Morrison man indicted in federal firearms, explosive devices case
Feds: Richard Sandberg made threats against ATF
Last Updated: 139 days ago
DENVER - A 35-year-old Morrison man whose home was the object of a day-long search for explosive devices is now under federal grand jury indictment.
The U.S. Attorney's Office said Wednesday that Richard Lawrence Sandberg was indicted Monday on bomb-related charges. Sandberg was arrested on Jan. 24 and a large-scale search of his Morrison home was conducted by local and federal officers. Law enforcement officers said they found 31 improvised bombs in the house.
During a Wednesday hearing, a federal magistrate and Sandberg's lawyer were allowed to view a video recorded by an undercover ATF agent. After viewing the video, Magistrate Judge Michael J. Watanabe ordered that Sandberg be held without bail.
According to the original affidavit, the investigation began when a Denver police detective learned from a confidential informant that an individual possessed destructive devices. The detective contacted ATF regarding this information. ATF, acting on the information, worked with the confidential informant to introduce an undercover agent to the subject, who turned out to be Richard Sandberg, the affidavit stated. After a number of phone conversations, the undercover agent and the confidential informant went to Sandberg’s residence, where they were shown the devices. Sandberg reportedly said he wanted to trade the devices for cocaine, or for $300 each.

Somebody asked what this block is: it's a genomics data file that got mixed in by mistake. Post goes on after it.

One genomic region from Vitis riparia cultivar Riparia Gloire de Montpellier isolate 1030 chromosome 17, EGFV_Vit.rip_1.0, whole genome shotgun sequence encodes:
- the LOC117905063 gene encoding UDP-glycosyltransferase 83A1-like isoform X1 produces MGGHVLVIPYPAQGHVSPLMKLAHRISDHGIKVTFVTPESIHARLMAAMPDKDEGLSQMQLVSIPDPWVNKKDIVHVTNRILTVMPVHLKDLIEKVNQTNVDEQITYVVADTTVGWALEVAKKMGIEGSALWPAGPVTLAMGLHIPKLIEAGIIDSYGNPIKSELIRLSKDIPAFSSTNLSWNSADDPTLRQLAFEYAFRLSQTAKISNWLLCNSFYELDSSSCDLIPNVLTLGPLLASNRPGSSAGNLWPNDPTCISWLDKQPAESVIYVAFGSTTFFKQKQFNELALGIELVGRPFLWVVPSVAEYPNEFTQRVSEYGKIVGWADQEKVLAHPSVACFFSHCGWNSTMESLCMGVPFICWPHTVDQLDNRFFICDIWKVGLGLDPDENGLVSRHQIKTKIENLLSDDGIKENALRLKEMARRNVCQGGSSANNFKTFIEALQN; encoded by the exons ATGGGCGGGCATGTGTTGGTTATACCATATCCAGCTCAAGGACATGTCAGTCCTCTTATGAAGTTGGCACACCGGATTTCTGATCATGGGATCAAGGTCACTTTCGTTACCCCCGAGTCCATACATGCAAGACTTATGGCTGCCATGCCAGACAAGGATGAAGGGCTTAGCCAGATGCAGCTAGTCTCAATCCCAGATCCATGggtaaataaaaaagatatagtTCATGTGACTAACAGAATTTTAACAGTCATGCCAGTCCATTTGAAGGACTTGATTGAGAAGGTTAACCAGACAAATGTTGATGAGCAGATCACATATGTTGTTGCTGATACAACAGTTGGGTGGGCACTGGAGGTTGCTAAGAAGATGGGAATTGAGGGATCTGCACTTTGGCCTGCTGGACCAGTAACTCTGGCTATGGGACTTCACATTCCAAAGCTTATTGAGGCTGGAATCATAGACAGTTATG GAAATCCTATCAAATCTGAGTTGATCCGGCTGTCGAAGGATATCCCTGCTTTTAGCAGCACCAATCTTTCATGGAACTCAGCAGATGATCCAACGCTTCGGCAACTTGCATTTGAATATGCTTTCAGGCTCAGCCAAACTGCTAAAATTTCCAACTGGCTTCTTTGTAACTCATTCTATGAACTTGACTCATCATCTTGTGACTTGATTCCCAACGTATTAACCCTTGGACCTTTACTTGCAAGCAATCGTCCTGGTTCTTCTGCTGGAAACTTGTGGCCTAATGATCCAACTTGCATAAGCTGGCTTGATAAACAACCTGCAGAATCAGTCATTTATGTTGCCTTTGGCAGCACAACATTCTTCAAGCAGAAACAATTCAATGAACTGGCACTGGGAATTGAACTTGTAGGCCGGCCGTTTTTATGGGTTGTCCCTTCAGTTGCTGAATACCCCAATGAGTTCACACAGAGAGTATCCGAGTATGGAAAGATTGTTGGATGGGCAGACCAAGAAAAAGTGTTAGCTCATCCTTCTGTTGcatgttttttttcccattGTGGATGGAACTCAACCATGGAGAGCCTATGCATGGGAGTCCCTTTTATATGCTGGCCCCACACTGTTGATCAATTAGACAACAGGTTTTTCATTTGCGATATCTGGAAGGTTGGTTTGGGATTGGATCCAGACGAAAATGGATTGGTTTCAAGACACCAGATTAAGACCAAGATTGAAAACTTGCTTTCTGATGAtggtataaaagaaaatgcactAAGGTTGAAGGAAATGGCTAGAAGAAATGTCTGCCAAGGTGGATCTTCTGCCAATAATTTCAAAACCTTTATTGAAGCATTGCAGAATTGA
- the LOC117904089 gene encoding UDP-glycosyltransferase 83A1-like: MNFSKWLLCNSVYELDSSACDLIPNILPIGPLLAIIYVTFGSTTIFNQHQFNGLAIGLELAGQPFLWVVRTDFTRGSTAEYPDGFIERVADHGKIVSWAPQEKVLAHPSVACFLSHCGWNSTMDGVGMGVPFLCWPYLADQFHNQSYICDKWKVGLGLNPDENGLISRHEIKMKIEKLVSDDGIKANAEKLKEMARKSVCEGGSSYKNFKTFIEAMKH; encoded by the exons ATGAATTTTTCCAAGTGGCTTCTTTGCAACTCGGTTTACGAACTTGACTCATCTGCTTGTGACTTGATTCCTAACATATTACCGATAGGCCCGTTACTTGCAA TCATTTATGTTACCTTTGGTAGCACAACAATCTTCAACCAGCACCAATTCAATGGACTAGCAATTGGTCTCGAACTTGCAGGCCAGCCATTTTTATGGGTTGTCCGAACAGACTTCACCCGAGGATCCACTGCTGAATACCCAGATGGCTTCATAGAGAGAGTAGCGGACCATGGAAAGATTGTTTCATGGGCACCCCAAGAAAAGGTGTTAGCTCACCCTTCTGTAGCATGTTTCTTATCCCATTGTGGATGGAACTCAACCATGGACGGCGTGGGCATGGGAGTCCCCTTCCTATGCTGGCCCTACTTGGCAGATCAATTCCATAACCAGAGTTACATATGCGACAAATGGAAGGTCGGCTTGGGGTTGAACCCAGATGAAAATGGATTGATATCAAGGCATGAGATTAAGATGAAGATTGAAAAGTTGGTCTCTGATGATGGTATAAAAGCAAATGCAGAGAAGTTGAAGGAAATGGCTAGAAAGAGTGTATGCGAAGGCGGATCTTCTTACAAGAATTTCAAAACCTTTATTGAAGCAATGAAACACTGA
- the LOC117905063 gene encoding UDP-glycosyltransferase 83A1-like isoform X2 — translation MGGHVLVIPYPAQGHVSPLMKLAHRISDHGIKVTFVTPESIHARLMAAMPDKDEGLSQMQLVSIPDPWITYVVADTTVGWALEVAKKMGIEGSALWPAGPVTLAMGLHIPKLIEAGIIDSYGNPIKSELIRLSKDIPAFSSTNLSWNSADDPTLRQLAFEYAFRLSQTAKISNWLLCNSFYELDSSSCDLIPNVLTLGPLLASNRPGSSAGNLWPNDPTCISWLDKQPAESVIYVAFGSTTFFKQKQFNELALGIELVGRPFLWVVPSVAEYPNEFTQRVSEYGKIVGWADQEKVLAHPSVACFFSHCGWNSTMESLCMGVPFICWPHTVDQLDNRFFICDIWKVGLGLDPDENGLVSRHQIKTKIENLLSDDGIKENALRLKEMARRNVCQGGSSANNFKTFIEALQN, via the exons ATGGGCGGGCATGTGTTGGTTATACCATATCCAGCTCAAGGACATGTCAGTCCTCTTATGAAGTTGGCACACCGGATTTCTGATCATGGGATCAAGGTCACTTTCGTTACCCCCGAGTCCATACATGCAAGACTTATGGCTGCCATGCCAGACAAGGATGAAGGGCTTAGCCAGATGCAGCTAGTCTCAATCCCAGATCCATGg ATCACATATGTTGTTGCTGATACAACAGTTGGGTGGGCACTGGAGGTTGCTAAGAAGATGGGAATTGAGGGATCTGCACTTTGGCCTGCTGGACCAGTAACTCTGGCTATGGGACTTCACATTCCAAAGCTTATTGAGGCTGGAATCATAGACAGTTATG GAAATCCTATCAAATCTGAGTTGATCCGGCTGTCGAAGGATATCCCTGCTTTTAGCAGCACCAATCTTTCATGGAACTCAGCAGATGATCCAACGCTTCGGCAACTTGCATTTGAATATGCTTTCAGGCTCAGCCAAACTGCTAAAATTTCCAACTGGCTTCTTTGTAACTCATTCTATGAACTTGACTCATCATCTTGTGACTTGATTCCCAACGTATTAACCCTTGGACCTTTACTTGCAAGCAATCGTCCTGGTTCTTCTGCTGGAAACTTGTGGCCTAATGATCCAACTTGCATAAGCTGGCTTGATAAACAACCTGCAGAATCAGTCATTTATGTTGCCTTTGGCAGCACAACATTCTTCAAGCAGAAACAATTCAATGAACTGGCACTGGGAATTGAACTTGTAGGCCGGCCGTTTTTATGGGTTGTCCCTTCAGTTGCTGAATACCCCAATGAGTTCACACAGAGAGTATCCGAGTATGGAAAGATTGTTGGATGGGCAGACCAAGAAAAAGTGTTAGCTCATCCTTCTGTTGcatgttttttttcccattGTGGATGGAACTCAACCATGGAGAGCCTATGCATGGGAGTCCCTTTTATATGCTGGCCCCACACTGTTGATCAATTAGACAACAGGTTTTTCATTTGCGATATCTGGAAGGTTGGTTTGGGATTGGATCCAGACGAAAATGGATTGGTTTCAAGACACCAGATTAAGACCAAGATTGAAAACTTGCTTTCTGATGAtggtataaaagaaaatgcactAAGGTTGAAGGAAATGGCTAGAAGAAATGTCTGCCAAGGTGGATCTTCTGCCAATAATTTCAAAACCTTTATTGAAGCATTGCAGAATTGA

During the meeting, Sandberg made numerous threatening statements towards law enforcement and specifically ATF, according to the affidavit. At the conclusion of the meeting, Sandberg gave the undercover agent three devices, which contained explosive powder, a fuse and shrapnel in the form of stainless steel ball bearings. ATF confirmed that Sandberg was not legally allowed to possess such devices.
Counts one and two of the indictment charge Sandberg with possession of firearms (destructive devices) not registered to him in the National Firearms Registration and Transfer Record. Count three of the indictment charges Sandberg with one count of being a prohibited person in possession of firearms (destructive devices) because he is an unlawful user of and addicted to a controlled substance.
A former Marine, Sandberg claimed that he served in “Special Ops Recon SS Marine Corps” and was deployed to war zones in Iraq, Somalia, Africa and Pakistan, according to the affidavit. However, his official military personnel file indicates that he was discharged after two years of service in 2005 as a Lance corporal, and he was never deployed.
If convicted, Sandberg faces not more than 10 years in federal prison, and a fine of not more than $10,000. He also faces one count of possession of a firearm (which includes destructive devices) by an individual who is an unlawful user or addict to any controlled substance. If convicted of that count, he faces not more than 10 years in federal prison, and a fine of up to $250,000.
The case was investigated by ATF, the Denver Police Department and the Jefferson County Sheriff’s Office. The Denver Police Department Bomb Squad, the Jefferson County Sheriff Bomb Squad and the Colorado Springs Regional Explosives Unit provided assistance at Sandberg’s residence, where the devices were found.
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